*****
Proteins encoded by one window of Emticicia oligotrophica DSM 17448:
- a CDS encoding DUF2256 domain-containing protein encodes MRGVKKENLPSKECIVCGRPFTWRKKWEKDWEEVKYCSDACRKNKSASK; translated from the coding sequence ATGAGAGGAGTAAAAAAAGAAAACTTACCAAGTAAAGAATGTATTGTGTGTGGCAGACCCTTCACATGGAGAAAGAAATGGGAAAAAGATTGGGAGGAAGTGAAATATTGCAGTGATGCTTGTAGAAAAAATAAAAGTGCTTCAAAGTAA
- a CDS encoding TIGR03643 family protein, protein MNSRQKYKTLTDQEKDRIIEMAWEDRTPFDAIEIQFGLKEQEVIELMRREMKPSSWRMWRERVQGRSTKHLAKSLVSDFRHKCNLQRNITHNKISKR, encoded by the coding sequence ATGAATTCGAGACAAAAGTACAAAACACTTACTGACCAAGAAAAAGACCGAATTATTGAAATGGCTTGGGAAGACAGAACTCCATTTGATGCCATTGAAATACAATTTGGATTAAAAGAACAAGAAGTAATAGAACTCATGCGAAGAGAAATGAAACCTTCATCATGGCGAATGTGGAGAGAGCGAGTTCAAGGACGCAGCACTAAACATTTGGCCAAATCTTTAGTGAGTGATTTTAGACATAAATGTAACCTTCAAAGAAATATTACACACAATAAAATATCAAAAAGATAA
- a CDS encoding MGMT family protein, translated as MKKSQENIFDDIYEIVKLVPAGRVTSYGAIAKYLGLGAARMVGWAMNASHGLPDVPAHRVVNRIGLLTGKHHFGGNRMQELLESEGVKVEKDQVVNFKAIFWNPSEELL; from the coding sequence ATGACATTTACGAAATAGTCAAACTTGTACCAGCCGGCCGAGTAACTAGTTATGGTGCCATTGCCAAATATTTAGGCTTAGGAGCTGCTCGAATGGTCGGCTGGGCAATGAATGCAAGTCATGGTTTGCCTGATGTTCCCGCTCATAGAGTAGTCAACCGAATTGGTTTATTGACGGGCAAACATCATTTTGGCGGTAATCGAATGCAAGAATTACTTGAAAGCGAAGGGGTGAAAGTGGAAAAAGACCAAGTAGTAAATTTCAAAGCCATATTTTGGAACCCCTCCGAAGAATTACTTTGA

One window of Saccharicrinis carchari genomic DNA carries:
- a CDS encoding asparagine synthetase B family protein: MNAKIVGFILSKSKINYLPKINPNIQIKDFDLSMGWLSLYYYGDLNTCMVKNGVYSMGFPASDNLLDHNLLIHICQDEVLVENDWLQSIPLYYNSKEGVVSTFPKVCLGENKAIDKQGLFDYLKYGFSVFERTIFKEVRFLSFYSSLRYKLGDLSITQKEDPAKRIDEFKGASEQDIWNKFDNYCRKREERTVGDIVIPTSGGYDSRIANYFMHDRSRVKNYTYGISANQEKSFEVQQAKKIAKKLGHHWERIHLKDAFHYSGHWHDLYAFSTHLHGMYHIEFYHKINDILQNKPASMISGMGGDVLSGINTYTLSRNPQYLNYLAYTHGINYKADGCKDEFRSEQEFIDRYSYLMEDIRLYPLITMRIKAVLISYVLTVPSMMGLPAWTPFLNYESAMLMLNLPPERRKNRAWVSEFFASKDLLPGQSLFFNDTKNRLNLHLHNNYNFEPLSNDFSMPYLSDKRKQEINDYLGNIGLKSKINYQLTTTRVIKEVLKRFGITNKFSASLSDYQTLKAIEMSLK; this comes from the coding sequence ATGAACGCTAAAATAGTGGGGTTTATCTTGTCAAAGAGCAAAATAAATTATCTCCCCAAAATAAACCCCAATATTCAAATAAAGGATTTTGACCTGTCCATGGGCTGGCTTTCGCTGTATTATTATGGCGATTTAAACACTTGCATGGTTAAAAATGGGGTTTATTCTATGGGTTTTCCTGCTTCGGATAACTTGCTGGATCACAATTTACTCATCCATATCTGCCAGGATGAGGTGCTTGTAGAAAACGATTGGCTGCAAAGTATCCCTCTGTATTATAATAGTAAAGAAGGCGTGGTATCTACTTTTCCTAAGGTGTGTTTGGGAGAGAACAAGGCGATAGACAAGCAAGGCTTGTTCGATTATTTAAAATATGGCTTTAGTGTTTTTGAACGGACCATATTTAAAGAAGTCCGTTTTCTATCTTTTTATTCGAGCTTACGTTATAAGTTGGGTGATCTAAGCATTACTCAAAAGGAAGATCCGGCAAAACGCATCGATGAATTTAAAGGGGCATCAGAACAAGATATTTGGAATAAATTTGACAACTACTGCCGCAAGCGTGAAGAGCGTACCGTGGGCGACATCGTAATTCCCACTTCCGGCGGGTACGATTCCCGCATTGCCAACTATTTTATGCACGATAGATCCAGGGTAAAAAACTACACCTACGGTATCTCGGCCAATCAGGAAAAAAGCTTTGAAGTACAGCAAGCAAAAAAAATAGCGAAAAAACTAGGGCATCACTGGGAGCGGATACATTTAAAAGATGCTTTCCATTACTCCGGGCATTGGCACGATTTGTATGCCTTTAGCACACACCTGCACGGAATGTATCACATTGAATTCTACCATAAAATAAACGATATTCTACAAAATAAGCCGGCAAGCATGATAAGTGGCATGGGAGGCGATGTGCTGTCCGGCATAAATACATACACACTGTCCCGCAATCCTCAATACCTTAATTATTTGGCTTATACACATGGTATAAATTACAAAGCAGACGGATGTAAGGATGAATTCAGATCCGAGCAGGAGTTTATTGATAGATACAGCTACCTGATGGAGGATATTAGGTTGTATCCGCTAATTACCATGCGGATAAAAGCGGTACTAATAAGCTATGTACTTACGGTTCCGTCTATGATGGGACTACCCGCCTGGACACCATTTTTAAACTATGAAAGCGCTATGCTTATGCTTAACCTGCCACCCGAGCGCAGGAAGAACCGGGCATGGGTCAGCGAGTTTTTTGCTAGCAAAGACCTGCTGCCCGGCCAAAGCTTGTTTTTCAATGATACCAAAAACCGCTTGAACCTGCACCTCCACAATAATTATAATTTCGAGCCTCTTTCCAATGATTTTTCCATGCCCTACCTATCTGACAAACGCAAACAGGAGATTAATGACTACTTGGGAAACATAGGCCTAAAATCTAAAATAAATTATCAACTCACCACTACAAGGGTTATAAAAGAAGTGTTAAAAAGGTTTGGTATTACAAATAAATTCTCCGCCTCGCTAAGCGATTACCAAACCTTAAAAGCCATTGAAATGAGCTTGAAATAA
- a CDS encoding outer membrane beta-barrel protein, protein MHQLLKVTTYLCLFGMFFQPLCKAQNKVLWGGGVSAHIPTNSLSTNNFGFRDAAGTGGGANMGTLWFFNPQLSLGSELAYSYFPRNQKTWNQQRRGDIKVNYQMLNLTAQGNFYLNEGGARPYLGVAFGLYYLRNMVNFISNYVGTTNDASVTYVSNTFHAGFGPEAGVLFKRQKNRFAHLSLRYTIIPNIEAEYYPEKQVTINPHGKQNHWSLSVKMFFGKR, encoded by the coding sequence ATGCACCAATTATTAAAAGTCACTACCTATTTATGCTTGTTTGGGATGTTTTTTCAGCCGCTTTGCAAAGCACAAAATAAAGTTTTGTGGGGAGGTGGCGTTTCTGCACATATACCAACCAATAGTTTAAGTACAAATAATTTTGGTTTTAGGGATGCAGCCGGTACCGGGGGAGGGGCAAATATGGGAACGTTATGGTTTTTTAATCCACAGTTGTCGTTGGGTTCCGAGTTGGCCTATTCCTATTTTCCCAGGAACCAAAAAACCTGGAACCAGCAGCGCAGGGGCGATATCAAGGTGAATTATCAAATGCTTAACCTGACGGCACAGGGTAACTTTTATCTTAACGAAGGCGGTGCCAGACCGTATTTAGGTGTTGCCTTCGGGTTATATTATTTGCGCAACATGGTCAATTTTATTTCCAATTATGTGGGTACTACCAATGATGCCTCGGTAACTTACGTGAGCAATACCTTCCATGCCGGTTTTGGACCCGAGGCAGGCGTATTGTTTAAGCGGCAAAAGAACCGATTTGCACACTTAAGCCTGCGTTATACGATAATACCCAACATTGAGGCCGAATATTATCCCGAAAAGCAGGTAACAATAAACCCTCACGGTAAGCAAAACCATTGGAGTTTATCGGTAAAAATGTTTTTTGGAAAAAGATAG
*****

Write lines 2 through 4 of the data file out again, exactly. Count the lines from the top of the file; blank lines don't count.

- a CDS encoding DUF2256 domain-containing protein encodes MRGVKKENLPSKECIVCGRPFTWRKKWEKDWEEVKYCSDACRKNKSASK; translated from the coding sequence ATGAGAGGAGTAAAAAAAGAAAACTTACCAAGTAAAGAATGTATTGTGTGTGGCAGACCCTTCACATGGAGAAAGAAATGGGAAAAAGATTGGGAGGAAGTGAAATATTGCAGTGATGCTTGTAGAAAAAATAAAAGTGCTTCAAAGTAA
- a CDS encoding TIGR03643 family protein, protein MNSRQKYKTLTDQEKDRIIEMAWEDRTPFDAIEIQFGLKEQEVIELMRREMKPSSWRMWRERVQGRSTKHLAKSLVSDFRHKCNLQRNITHNKISKR, encoded by the coding sequence ATGAATTCGAGACAAAAGTACAAAACACTTACTGACCAAGAAAAAGACCGAATTATTGAAATGGCTTGGGAAGACAGAACTCCATTTGATGCCATTGAAATACAATTTGGATTAAAAGAACAAGAAGTAATAGAACTCATGCGAAGAGAAATGAAACCTTCATCATGGCGAATGTGGAGAGAGCGAGTTCAAGGACGCAGCACTAAACATTTGGCCAAATCTTTAGTGAGTGATTTTAGACATAAATGTAACCTTCAAAGAAATATTACACACAATAAAATATCAAAAAGATAA
- a CDS encoding MGMT family protein, translated as MKKSQENIFDDIYEIVKLVPAGRVTSYGAIAKYLGLGAARMVGWAMNASHGLPDVPAHRVVNRIGLLTGKHHFGGNRMQELLESEGVKVEKDQVVNFKAIFWNPSEELL; from the coding sequence ATGACATTTACGAAATAGTCAAACTTGTACCAGCCGGCCGAGTAACTAGTTATGGTGCCATTGCCAAATATTTAGGCTTAGGAGCTGCTCGAATGGTCGGCTGGGCAATGAATGCAAGTCATGGTTTGCCTGATGTTCCCGCTCATAGAGTAGTCAACCGAATTGGTTTATTGACGGGCAAACATCATTTTGGCGGTAATCGAATGCAAGAATTACTTGAAAGCGAAGGGGTGAAAGTGGAAAAAGACCAAGTAGTAAATTTCAAAGCCATATTTTGGAACCCCTCCGAAGAATTACTTTGA